Tag Archives: S&P500

Revisiting the Best and Worst of the S&P 500 in 2010

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A few weeks ago I examined the top and bottom twenty stocks in the S&P 500 for 2010. Periodically over the course of 2011 I will be updating the performance Read more of this post

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Robert Shiller’s S&P 500 Forecast for 2020: Is He Overly Optimistic?

Robert Shiller was on CNBC New Year’s Eve to make his forecast for the S&P 500 index in 2020.  His best guess is a 1430 level which works out to 14% price appreciation over the next ten years or 1.3% annually. Taking no issue with the P/E multiple he uses but only analyzing the earning forecast I believe he may be slightly optimistic. He arrives at the 1430 level as follows:

  • Real earnings in 2020 are 78.20 per share. He is assuming real earnings growth of 1.5% per year which is the long-term average.
  • CAPE (cyclically adjusted price earnings) or PE10 ratio of 15. This is the 1890-1990 average P/E. He excludes the “bubble” years of 1990-2010 which would inflate the average P/E to 16.
  • Annual inflation of 2%
  • Result is a 1430 level on the S&P.

This is hardly an overwhelmingly optimistic forecast but Read more of this post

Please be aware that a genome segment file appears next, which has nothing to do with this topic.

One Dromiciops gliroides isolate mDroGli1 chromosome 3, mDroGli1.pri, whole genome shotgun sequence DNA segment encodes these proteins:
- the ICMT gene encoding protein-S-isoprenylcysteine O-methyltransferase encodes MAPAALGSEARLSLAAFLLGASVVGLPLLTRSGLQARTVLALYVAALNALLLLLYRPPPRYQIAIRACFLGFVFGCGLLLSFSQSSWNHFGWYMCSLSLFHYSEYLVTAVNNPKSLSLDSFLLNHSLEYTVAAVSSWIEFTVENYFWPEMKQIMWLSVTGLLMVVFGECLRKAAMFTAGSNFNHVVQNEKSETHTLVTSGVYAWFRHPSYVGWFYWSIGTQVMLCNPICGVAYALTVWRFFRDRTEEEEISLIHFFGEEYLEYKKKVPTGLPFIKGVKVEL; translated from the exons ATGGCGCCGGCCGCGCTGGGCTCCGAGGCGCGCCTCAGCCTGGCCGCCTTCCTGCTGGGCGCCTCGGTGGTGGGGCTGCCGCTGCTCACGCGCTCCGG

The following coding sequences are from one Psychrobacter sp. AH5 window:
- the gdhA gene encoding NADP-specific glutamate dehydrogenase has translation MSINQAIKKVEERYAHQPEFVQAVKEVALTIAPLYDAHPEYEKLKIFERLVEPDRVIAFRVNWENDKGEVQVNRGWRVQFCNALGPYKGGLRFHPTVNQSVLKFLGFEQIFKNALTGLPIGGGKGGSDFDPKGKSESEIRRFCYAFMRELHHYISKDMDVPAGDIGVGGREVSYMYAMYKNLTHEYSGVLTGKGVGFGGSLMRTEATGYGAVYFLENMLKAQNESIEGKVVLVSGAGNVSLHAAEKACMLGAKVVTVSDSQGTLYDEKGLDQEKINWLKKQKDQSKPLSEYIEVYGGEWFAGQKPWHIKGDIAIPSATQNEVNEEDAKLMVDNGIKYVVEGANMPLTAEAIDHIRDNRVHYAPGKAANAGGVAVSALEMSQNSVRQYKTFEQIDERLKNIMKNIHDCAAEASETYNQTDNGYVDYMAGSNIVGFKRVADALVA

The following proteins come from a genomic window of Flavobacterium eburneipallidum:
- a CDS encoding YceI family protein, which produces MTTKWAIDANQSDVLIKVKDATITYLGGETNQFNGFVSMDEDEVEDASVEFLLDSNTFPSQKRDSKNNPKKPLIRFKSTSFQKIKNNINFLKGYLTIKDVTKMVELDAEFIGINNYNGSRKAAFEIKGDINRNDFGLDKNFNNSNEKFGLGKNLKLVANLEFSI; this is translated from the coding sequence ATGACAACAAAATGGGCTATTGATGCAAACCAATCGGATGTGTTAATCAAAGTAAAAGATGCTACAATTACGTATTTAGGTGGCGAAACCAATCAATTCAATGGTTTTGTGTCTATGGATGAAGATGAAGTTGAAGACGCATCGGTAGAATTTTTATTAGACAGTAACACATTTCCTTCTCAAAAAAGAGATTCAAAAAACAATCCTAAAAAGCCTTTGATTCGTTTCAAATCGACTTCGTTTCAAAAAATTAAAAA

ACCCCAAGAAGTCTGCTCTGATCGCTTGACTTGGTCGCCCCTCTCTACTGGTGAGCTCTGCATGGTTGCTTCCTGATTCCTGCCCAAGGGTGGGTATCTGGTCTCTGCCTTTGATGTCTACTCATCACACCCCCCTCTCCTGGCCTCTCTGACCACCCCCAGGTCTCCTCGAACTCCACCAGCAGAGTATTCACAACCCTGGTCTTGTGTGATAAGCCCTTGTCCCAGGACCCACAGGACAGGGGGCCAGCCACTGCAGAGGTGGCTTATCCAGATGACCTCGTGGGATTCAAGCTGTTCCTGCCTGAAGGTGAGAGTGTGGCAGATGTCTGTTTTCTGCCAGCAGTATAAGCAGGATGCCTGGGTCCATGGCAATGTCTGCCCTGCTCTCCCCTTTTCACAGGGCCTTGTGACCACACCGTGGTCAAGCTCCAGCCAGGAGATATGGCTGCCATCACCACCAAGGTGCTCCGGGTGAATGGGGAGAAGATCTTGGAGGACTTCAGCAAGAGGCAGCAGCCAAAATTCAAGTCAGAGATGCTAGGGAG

The Best and Worst of the S&P 500 in 2010

As an investor with contrarian tendencies I am always scanning sectors and stocks that may have underperformed in the past looking for solid values. With this in mind I present the best and worst of the S&P 500 from 2010. Read more of this post

Sentiment Update: A Warning From the Not Too Distant Past

“Be fearful when others are greedy and greedy when others are fearful” ~Warren Buffett

The NAAIM (active money managers) survey for this week showed a sizable increase in bullish sentiment while the AAII (individual investors) survey showed a decrease in bullish sentiment. This week, with both sentiment surveys near[1]or higher than one standard deviation above their historical averages we will look at a warning from past surveys. Read more of this post

Corporate Profits: What the Current Level Tells Us About S&P 500 Returns Over the Next Five Years

Last week, in his weekly market comment, John Hussman posted an interesting chart (see below) comparing the corporate profit to GDP ratio and the subsequent growth rate in corporate profits. I have previously posted on profit margins (see here and here) and will now further explore what profits margins at current levels imply about the next five years for the S&P 500 index.

But first a question: why is the current level of corporate profit margins so important?

When looking at the market through a P/E (Price divided by earnings) framework it becomes obvious that any price appreciation, by definition, must come from an expansion in the P/E multiple, an increase in earnings or both. Experts disagree on what, exactly cause an expansion or contraction in the P/E multiple but the general consensus is that it is due to the level of inflation, interest rates, investor sentiment or a combination of the three. Read more of this post